Costas Coulentianos

Costas Coulentianos was born in Athens on December 21, 1918. He studied at the Athens School of Fine Arts (ASKT) from 1936 to 1939. In 1940, he volunteered for the Albanian front, and from 1941-1944, he participated in the Greek resistance.
Coulentianos arrived in Paris 62 years ago (in December 1945), with a scholarship from the French government.
He briefly attended the Paris School of Fine Arts, and studied at Zatkin’s studio (Le Grande Chaumiere) for a short period
as well. During this time, Coulentianos began to move away from the academic sculptural concepts that he had been taught in Athens.
In 1947, he met Henri Laurens, and this relationship had a large influence on the direction he would take in his career. His sculptures, many made from lead during this period, show Laurens’s influence (1947-1952).
In 1952, he focused his work on iron, creating rounded, organic forms. This important period centers on the “acrobat” sculptures (1952-1959). His last acrobat was created in 1959, after which he moved into abstract work.
He had his first solo exhibition in 1962 at the Galerie de France, which was quite well known at the time. An important characteristic of his sculptures of this period (1960s) is the original welding technique with bronze rods melted onto each piece and then polished. Coulentianos also started to work with architects, creating sculptures that were integrated into architecture. He created large, voluminous pieces for public buildings and spaces, as well as numerous mural installations in plaster or concrete from single, repeated block patterns created from polyester molds.
In 1966, Coulentianos moved to the center of France, where he built his studio and designed and constructed large looms for the production of tapestries (1969-1975). This period is also when he began creating his first “bolted” sculptures, which would define the technique he then used to create sculptures during the later part of his life.
He taught at Les Art Deco (Paris) from 1975-1976, and following his move to the south of France in 1979, he taught at the Marseille School of Fine Arts (1979-1980).
Between 1979 and 1982, he created a new series of sculptures called “New Generation,” with which he represented the Greek exhibit at the Venice Biennale in 1980. From then on, and for the last fifteen years of his life, he worked very closely with Greece, often having exhibitions, right up through 1991.
Coulentianos takes his place in the history of sculpture as a true artist, both in his expression and his technical prowess. His work stems from an essential theme-woman-as a naked figure: seated, reclining, or as a standing acrobat or dancer.
Step-by-step, he was drawn to question the traditional concepts he had been taught, and eventually freed himself from expression through the representation of the human form. His work no longer expressed that which can be seen, but instead, showed his creative inner forces.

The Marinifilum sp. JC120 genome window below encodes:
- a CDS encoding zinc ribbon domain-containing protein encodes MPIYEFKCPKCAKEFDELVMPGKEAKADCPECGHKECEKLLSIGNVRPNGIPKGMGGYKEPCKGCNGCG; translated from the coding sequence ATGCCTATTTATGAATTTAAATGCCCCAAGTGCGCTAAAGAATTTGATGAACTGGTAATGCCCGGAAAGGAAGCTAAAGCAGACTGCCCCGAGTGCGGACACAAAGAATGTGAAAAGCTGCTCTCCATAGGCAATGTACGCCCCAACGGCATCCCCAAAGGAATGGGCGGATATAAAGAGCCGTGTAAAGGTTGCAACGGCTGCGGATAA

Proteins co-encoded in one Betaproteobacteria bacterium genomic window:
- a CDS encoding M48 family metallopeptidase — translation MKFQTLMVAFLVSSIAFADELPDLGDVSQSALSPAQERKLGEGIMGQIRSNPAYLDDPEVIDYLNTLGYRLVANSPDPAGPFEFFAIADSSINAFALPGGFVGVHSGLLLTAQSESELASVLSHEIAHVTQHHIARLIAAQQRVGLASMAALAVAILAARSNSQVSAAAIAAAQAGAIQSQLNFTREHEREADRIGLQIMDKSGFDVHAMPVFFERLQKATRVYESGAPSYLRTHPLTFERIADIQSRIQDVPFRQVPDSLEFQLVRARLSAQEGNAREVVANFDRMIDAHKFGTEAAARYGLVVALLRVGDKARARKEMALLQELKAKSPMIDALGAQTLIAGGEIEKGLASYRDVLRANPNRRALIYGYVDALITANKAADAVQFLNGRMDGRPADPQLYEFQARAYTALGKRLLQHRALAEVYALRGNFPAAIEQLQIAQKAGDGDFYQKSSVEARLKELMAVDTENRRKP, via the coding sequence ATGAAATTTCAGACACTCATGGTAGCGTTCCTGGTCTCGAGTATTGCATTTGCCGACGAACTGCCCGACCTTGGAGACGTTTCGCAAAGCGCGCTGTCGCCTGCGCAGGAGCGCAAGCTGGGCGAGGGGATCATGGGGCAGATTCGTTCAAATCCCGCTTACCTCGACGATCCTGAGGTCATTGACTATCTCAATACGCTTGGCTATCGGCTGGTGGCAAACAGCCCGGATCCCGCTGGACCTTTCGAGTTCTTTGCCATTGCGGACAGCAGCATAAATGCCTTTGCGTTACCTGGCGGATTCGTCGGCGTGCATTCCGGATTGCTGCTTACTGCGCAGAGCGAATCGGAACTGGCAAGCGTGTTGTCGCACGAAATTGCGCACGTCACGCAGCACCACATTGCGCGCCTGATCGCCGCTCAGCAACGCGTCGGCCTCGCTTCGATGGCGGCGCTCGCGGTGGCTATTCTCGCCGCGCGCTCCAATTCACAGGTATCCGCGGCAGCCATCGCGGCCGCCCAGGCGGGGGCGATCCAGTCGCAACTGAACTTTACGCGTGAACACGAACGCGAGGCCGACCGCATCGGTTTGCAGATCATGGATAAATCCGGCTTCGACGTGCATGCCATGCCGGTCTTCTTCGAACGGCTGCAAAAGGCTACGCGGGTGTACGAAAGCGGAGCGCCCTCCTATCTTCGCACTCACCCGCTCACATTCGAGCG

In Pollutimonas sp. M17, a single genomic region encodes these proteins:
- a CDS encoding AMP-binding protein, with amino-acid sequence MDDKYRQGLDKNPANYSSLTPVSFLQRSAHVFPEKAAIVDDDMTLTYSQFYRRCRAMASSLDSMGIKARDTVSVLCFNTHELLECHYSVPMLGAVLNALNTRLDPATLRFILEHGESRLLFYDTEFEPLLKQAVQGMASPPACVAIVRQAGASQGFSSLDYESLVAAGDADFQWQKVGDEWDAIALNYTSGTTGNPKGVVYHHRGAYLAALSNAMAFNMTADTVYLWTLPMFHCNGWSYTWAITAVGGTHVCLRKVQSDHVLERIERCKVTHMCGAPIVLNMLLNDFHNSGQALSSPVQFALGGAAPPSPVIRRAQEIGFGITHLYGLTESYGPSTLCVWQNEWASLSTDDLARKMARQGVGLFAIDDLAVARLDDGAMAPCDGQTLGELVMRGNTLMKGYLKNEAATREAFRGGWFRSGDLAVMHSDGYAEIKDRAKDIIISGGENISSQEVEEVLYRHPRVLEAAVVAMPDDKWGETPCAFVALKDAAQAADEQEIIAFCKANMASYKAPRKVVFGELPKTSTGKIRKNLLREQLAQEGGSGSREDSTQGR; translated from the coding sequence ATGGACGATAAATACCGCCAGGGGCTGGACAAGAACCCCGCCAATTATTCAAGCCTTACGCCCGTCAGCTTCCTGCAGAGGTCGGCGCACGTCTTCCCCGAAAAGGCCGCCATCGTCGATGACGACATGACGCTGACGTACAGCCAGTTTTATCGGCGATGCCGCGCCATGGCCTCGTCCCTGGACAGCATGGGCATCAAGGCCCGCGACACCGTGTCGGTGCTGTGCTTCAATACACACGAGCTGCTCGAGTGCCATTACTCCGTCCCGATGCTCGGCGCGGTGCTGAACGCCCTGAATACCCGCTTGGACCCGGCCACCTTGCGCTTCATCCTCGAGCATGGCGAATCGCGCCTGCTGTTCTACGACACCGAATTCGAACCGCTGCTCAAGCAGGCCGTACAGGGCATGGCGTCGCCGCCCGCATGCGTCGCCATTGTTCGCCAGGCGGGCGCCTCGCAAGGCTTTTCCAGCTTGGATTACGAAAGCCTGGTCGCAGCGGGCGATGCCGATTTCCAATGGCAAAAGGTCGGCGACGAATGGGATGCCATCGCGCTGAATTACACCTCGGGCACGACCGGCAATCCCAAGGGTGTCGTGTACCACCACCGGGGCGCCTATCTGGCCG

Loyal to his strong roots that determined his early artistic training in Greece, he remained particularly attached to ancient Greek sculpture, and went on to create works that had simplicity, authority, balance, and life force.

Solo Exhibitions
1952 Monts et par Vaux bookstore, Casablanca
1955 Pain Gallery, London
1956 Obèlisk Gallery, London
1962 Galerie de France, Paris
Exhibition in Athens
The May Salon, Tokyo
1963 Atelier Sopho, Lyon
1964 Bertha Schaeffer Gallery, New York
Venice Biennale
1965 Merlin Gallery, Athens
1969 The 8th District Theatre (Theâtre du Huitième), Lyon
1971 Historial Gallery, Nyon, Switzerland (tapestries and sculptures)
1972 The Châlon-sur-Saône Cultural Center (tapestries and
La Demeure Gallery, Paris (tapestries and sculptures
1973 Nicole Fourrier Gallery, Lyon
1974 The Art Gallery, Athens
1975 Nοëlla Gest Gallery, Saint-Remy-de-Provence,
1977 The Amiens Cultural Center,
(tapestries & sculptures)
1980 Interbureau, Lyon
1982 Venice Biennale
1983 The French Institute, Salonika
The French Institute, Athens
The National Theatre of Marseille, La Criée
1984 Medousa Art Gallery, Athens
Epsilon Gallery, Brussels
1986 Zoumboulakis Gallery, Athens
1989 The Station Gallery (Galerie de la Gare),
Bonnieux, Vaucluse
The Estrine Hotel, The Van Gogh Art Center,
1991 Saint Albon Golf Course, Drôme
(monumental sculptures)
Ileana Tounta Contemporary Art Center, Athens
1992 Salonika City Hall, Geni Tzami Cultural Center
Modern Art Museum, Santiago, Chilli (prints)
Presentation at the symposium on sculpture,
Santiago, Chilli
1997 Retrospective exhibition, Couvent Des Cordeliers, Paris, France
2000 Exhibition of Monumental Sculptures, Hebert Museum, Grenoble, France
2002 Retrospective exhibition, Musée de Chintreuil,Pont de Vaux, Ain, France
2008«Bas-relief»,Medusa Art Gallery,Athens
2009 Museum of Contemporary Art,Florina, Greece
2011 Coulentianos – Prassinos , Medusa Art Gallery,Αthens
Coulentianos – Philolaos, Galerie Jean – Louis Danant, Paris, France

Group Exhibitions:
Costas Coulentianos participated in close to 100 group exhibitions throughout the world. Notably in: Brazil, Belgium, England, France, Holland, Italy, Japan, Morocco, New Zealand, Sweden, Switzerland, and the United States.

Architectural Works:
Costas Coulentianos created more than 50 public
installations, including:

  • France: Paris, Bourg en Bresse, Salon en Provence, Grenoble, Vienne, Marseille, Aix-en-Provence, Metz, Toulouse, Lyon, Cherbourg, Clermont-Ferrand,
    Saint-Etienne, Cambrai
  • Belgium: Brussels
  • Switzerland: Geneva
  • Italy: Bologna
  • Chilli: Santiago